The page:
Executive summary:

A patient attempting suicide ingested 400-500 mL pine oil and was admitted to the clinic. Since more than the potentially lethal dose had been ingested hemoperfusions with activated charcoal and amberlite and a hemodialysis were performed. Clinical signs observed were: psychomotric excitation, head ache, erythem of mouth and larynx, a flush of the face, ataxia, and a spontaneous hyperventilation. With a latence of 10 h after ingestion the consciousness of the patient was impaired and the circulatory parameters became instable although a hypovolemy could be excluded. Three weeks later the patient left the clinic without any bodily complaints. The composition of the ingested pine oil was determined by gaschromatography/mass spectrometry. Four monoterpenes were identified in the pine oil ingested: 57% alpha-pinene, 8% beta-pinene, 26% carene, 6% limonene and 3% other hydrocarbons. The blood and urine monoterpene concentrations were continuously monitored. The data suggest that monoterpenes are poorly absorbed in the gastrointestinal tract. The absorbed portion of the hydrocarbons accumulates in the lipophilic body compartments and is slowly metabolized and then excreted by the kidneys. The main metabolic pathways are hydratation, hydroxylation, rearrangement, and acetylation. Five metabolites were identified.

Endpoint:
basic toxicokinetics in vivo
Type of information:
read-across from supporting substance (structural analogue or surrogate)
Adequacy of study:
supporting study
Justification for type of information:
α-Pinene is a bicyclic monounsaturated monoterpene and (-)-α-pinene is an enantiomeric form of α-pinene. Therefore, data on (-)-alpha pinene can be extrapolated to alpha-pinene. (see read-across justification document in section 13).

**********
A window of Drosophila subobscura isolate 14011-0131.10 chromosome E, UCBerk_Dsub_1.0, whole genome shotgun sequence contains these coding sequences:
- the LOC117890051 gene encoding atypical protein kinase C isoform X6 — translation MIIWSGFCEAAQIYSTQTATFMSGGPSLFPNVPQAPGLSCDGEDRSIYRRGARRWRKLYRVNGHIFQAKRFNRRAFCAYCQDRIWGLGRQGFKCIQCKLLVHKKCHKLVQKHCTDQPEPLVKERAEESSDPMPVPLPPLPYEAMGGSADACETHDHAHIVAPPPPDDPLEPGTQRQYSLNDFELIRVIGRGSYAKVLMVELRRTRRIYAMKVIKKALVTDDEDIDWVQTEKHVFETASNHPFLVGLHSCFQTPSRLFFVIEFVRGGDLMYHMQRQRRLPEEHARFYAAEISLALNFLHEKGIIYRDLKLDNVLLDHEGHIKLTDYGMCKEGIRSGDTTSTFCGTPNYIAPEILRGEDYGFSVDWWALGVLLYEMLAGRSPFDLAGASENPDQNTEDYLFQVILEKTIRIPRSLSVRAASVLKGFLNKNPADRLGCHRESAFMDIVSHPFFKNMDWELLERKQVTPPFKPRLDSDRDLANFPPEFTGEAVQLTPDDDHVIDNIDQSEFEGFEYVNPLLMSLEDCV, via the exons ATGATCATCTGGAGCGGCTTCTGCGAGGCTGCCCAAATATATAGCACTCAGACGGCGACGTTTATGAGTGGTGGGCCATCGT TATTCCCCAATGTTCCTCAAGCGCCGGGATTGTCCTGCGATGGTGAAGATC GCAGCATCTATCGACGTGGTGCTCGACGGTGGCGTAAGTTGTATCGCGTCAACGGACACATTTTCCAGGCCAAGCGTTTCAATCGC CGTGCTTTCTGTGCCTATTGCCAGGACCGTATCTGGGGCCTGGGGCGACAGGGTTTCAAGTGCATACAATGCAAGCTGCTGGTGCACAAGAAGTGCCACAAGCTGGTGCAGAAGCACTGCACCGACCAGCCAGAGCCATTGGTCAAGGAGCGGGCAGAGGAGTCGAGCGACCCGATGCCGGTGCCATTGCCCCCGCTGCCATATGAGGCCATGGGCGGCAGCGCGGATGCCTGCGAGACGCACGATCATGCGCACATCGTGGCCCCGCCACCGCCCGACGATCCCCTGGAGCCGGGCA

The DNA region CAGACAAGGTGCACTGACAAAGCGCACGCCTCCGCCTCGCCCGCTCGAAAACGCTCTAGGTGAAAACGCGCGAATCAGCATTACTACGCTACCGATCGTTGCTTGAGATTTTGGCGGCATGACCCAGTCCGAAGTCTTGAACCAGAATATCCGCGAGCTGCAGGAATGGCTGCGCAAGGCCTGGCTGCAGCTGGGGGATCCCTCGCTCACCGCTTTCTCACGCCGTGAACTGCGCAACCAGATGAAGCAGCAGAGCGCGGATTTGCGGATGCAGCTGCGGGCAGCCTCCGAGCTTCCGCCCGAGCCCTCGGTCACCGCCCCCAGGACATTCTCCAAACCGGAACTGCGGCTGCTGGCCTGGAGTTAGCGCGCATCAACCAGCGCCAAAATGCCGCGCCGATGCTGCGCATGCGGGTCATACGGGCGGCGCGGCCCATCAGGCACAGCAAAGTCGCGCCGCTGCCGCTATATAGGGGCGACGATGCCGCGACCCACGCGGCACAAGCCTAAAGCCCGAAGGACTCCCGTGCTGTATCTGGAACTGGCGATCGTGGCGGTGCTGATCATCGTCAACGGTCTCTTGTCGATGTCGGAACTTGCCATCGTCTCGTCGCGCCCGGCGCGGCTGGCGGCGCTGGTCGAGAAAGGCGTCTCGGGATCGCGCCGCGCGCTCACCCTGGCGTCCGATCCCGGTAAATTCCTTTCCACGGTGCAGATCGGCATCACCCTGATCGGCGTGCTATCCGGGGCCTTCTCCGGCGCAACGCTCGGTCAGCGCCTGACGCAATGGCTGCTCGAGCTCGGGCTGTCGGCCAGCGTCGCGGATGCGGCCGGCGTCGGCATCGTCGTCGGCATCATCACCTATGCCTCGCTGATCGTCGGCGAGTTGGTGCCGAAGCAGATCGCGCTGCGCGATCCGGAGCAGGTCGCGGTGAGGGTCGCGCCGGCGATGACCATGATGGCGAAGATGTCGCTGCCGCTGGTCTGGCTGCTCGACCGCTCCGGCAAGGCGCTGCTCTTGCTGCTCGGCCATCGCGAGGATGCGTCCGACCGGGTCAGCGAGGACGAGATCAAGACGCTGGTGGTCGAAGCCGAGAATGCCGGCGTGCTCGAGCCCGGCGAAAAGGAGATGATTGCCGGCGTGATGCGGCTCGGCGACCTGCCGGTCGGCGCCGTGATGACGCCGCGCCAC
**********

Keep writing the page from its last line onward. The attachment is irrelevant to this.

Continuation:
Reason / purpose:
read-across source
Specific details on test material used for the study:
Name of test material (as cited in study report): turpentine
Composition: 95% of alpha-pinene
Preliminary studies:
None
Details on absorption:
None
Details on distribution in tissues:
Alpha-pinene was found in the perinephric fat and brain. The brain pinene content remained similar throughout the experiment and it was about 10% of that in fat.
Details on excretion:
None
Metabolites identified:
not measured
Details on metabolites:
None

Table 1: mean alpha-pinene content in brain and perinephric fat

Weeks of exposure

Alpha-pinene in brain (mmol/g)

Alpha-pinene in perinephric fat (mmol/g)

1

26±6

365±85

2

28±10

353±110

4

27±7

307±76

5

21±4

322±72

6

23±4

371±65

7

-

-

8

-

-

Conclusions:
Interpretation of results (migrated information): no data
Chronic exposure of adult male rats to commercial turpentine resulted in an accumulation of the solvent in perinephric fat and brain.
Executive summary:

Male wistar rats were exposed to 300 ppm of turpentine by inhalation 6 h/day, 5days/week for 8 weeks. 5 rats were killed by decapitation 1, 4, 5, 6, 7 and 8 weeks after the beginning of the experiment while ten rats were killed at the second week. Brain and perinephric fat samples were taken after killing. The amount of alpha-pinene was analyzed gas-chromatographically after extraction with dimethylformamide (DMFA). After chronic exposure of adult male rats, commercial turpentine was found in perinephric fat and brain. The brain pinene content remained similar throughout the experiment and it was about 10% of that in fat.